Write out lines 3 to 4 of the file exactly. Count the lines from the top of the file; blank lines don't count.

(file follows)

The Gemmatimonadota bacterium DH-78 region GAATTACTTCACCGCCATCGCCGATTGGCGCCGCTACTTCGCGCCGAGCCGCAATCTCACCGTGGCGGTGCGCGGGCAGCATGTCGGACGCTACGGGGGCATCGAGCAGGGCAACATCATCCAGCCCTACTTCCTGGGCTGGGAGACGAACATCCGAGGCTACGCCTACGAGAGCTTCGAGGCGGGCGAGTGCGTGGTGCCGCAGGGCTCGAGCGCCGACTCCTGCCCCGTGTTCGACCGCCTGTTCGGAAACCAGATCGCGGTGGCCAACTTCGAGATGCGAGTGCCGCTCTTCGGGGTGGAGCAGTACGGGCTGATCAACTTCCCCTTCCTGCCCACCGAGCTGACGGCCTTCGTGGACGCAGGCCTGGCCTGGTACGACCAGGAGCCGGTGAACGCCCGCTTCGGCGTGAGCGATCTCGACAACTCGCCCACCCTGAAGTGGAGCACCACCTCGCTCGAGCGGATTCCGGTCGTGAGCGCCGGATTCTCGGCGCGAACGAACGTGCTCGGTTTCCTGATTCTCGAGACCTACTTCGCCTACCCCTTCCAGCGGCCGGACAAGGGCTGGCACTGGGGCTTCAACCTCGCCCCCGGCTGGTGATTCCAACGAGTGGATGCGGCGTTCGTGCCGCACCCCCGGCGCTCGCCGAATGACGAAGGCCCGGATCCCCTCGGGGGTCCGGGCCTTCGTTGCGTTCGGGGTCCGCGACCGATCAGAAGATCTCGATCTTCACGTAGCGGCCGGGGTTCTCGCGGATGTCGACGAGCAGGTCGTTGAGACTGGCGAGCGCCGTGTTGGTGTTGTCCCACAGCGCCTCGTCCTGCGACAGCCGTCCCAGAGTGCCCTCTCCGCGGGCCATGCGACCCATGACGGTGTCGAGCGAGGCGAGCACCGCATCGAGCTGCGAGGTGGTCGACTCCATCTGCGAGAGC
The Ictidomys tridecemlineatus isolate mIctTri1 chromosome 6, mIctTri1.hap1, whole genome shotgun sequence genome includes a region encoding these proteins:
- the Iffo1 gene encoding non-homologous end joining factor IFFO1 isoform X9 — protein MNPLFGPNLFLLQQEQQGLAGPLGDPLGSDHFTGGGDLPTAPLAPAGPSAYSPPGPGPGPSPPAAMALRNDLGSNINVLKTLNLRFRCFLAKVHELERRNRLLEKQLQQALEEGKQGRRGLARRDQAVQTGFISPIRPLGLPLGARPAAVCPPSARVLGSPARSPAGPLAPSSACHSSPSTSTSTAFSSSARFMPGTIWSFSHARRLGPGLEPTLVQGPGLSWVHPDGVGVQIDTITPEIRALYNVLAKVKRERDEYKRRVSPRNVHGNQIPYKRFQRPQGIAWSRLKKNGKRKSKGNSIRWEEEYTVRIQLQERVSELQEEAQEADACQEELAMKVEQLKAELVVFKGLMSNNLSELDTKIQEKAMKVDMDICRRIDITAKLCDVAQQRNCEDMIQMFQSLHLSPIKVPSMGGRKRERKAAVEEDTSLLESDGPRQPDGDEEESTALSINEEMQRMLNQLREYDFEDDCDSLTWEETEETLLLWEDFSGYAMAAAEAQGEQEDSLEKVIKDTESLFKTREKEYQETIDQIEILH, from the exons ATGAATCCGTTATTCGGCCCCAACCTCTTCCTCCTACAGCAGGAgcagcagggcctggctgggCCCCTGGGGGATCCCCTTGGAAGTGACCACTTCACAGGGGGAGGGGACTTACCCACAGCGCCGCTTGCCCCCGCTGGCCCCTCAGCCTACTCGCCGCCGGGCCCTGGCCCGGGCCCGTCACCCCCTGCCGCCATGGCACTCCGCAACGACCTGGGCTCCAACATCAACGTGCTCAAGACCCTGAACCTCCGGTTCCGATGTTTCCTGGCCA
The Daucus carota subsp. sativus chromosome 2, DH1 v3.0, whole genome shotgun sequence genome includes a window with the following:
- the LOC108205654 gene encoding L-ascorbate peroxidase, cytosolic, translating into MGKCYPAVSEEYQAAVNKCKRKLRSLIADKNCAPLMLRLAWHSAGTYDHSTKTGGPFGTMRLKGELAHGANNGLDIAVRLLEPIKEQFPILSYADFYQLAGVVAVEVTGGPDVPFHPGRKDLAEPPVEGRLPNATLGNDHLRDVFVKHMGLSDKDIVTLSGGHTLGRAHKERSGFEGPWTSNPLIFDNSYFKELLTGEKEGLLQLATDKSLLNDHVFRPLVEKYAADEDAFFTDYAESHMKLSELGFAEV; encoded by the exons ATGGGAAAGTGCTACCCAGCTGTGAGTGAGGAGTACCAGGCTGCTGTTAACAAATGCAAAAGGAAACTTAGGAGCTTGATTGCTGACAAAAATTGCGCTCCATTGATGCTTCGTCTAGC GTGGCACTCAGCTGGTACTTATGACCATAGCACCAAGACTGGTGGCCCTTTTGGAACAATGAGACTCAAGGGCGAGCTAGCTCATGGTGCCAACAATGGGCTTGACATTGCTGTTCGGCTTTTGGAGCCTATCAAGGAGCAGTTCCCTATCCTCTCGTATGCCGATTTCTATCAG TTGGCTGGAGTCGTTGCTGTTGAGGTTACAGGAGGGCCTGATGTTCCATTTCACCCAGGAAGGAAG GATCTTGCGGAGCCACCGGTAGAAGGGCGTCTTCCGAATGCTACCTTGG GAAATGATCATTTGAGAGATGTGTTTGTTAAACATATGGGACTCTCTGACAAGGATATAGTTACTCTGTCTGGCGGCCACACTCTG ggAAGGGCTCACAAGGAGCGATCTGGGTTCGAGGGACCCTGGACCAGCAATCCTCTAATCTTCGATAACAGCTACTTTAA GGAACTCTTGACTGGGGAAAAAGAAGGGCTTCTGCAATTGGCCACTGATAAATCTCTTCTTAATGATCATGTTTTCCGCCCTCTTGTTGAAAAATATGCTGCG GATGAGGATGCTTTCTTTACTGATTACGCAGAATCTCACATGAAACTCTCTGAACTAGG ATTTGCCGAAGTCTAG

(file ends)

- the Iffo1 gene encoding non-homologous end joining factor IFFO1 isoform X9 — protein MNPLFGPNLFLLQQEQQGLAGPLGDPLGSDHFTGGGDLPTAPLAPAGPSAYSPPGPGPGPSPPAAMALRNDLGSNINVLKTLNLRFRCFLAKVHELERRNRLLEKQLQQALEEGKQGRRGLARRDQAVQTGFISPIRPLGLPLGARPAAVCPPSARVLGSPARSPAGPLAPSSACHSSPSTSTSTAFSSSARFMPGTIWSFSHARRLGPGLEPTLVQGPGLSWVHPDGVGVQIDTITPEIRALYNVLAKVKRERDEYKRRVSPRNVHGNQIPYKRFQRPQGIAWSRLKKNGKRKSKGNSIRWEEEYTVRIQLQERVSELQEEAQEADACQEELAMKVEQLKAELVVFKGLMSNNLSELDTKIQEKAMKVDMDICRRIDITAKLCDVAQQRNCEDMIQMFQSLHLSPIKVPSMGGRKRERKAAVEEDTSLLESDGPRQPDGDEEESTALSINEEMQRMLNQLREYDFEDDCDSLTWEETEETLLLWEDFSGYAMAAAEAQGEQEDSLEKVIKDTESLFKTREKEYQETIDQIEILH, from the exons ATGAATCCGTTATTCGGCCCCAACCTCTTCCTCCTACAGCAGGAgcagcagggcctggctgggCCCCTGGGGGATCCCCTTGGAAGTGACCACTTCACAGGGGGAGGGGACTTACCCACAGCGCCGCTTGCCCCCGCTGGCCCCTCAGCCTACTCGCCGCCGGGCCCTGGCCCGGGCCCGTCACCCCCTGCCGCCATGGCACTCCGCAACGACCTGGGCTCCAACATCAACGTGCTCAAGACCCTGAACCTCCGGTTCCGATGTTTCCTGGCCA
The Daucus carota subsp. sativus chromosome 2, DH1 v3.0, whole genome shotgun sequence genome includes a window with the following: